Cyprus Has A Long And Ingrained Greek History


Washington Times
May 6 2010

Cyprus gained its independence from the British Empire in 1960, but
even the British Ministry of Defense could not deny that for 3,500
years, Cyprus’ Greek identity of language and culture has been retained
("There are Turkish Cypriots, too," Letters, Monday).

Over the centuries, numerous empires have come and gone, and quite a
few ethnic communities have blossomed in Cyprus: Armenians, Latins
and even Arab Maronites. But it was the yoke of the British Empire
that sought to force the impression of "two peoples" on the island in
order to implement its partition plans. During the 1955-59 struggle to
liberate Cyprus, not a single Turkish Cypriot participated. Instead,
the British, with the aid of Turkey, established the Turkish terrorist
organizations Volgan and TMT to attack Greek Cypriots and other
communities, including even the Turkish Cypriots. It was the British
who recruited the Turkish Cypriots into their police and security
forces to crack down on anti-colonial activism.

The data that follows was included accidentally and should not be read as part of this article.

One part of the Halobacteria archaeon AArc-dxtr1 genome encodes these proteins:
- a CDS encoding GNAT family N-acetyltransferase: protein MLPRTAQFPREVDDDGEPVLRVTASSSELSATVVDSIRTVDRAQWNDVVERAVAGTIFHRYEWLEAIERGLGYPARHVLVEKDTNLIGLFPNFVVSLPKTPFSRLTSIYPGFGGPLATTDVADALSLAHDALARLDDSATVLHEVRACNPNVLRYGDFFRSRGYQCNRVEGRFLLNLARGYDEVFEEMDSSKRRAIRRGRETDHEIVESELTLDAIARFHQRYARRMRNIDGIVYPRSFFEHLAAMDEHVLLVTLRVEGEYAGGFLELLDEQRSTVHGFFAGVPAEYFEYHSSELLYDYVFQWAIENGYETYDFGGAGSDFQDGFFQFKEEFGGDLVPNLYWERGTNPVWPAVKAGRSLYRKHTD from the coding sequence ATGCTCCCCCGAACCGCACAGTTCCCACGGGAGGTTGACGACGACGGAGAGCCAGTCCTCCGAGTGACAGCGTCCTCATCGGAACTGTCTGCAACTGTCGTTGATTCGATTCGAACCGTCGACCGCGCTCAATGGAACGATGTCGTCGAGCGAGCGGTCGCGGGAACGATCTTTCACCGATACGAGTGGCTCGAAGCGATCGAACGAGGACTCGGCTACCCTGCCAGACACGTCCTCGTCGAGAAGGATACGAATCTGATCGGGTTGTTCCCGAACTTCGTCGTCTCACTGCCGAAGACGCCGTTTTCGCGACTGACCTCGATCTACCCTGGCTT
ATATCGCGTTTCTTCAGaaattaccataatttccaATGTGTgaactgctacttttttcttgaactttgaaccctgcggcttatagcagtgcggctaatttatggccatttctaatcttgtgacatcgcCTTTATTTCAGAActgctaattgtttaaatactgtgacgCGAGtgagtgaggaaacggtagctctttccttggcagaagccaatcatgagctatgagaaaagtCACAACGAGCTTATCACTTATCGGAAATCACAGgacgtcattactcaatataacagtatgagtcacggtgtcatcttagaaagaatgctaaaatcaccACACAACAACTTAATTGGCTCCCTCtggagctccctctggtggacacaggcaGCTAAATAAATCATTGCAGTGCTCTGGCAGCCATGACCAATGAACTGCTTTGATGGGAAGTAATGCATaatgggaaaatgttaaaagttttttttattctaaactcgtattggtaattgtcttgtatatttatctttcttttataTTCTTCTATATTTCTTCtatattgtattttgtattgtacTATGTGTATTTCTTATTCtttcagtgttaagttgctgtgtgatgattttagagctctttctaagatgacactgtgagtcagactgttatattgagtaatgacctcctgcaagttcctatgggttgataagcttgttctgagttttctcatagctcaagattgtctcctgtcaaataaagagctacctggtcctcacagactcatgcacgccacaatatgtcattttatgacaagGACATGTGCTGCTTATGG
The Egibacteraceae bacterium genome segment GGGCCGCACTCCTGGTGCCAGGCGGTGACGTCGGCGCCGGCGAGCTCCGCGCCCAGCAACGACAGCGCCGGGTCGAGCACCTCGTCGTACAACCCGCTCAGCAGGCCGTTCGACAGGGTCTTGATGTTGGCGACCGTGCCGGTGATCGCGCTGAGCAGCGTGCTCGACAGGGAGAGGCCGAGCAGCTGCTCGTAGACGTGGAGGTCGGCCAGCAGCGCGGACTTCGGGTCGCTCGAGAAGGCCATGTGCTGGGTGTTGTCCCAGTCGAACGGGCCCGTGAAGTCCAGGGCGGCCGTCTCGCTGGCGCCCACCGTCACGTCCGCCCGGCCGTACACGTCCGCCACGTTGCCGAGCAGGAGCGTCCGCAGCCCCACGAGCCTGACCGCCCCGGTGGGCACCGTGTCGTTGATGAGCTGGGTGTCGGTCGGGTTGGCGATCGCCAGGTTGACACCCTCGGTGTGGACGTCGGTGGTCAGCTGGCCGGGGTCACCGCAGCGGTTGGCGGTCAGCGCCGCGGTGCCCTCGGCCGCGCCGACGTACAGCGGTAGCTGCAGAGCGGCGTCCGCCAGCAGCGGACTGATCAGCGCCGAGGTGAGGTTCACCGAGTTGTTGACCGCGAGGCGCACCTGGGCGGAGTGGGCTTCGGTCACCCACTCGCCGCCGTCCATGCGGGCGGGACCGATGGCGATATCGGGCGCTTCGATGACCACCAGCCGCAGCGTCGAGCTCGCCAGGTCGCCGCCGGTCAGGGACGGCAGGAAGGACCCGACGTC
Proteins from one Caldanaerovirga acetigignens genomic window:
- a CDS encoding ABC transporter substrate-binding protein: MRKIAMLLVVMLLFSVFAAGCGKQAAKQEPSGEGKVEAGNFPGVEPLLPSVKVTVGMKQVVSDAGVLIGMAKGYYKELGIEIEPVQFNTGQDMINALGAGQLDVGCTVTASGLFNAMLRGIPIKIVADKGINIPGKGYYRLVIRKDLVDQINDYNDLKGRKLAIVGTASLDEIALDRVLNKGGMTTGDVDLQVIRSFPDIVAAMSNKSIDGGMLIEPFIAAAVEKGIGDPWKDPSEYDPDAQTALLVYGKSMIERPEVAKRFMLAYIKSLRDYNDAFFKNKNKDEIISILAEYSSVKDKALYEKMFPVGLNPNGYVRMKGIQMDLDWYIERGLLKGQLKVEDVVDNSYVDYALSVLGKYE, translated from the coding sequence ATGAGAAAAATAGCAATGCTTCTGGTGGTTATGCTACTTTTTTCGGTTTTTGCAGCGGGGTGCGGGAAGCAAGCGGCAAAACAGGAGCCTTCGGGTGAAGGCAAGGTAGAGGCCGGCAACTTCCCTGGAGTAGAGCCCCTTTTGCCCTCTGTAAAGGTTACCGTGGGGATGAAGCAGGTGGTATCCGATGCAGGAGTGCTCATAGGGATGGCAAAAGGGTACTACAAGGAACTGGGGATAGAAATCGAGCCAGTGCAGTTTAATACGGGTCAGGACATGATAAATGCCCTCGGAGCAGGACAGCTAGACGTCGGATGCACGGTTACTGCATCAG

The Turkish military invasion did not protect anyone’s interests but
those of the mass murderers and rapists who pillaged the property of
anyone who was not Turkish. Scores of Greek and Armenian monasteries
and churches have been forcibly converted into hotels and casinos, and
the Turkish military recently went so far as to bulldoze a Neolithic
settlement in order to plant Turkish flags. In his letter, Timur Edib,
former president of the Maryland American Turkish Association, talks
of the "balance" the Green Line has lent to Cyprus. Balance? Hardly.

Just ask the multitudes of nationalities that were displaced forcibly
or murdered by the Turkish military on the "Turkish-and-only-Turkish"
side of the Attila Line.

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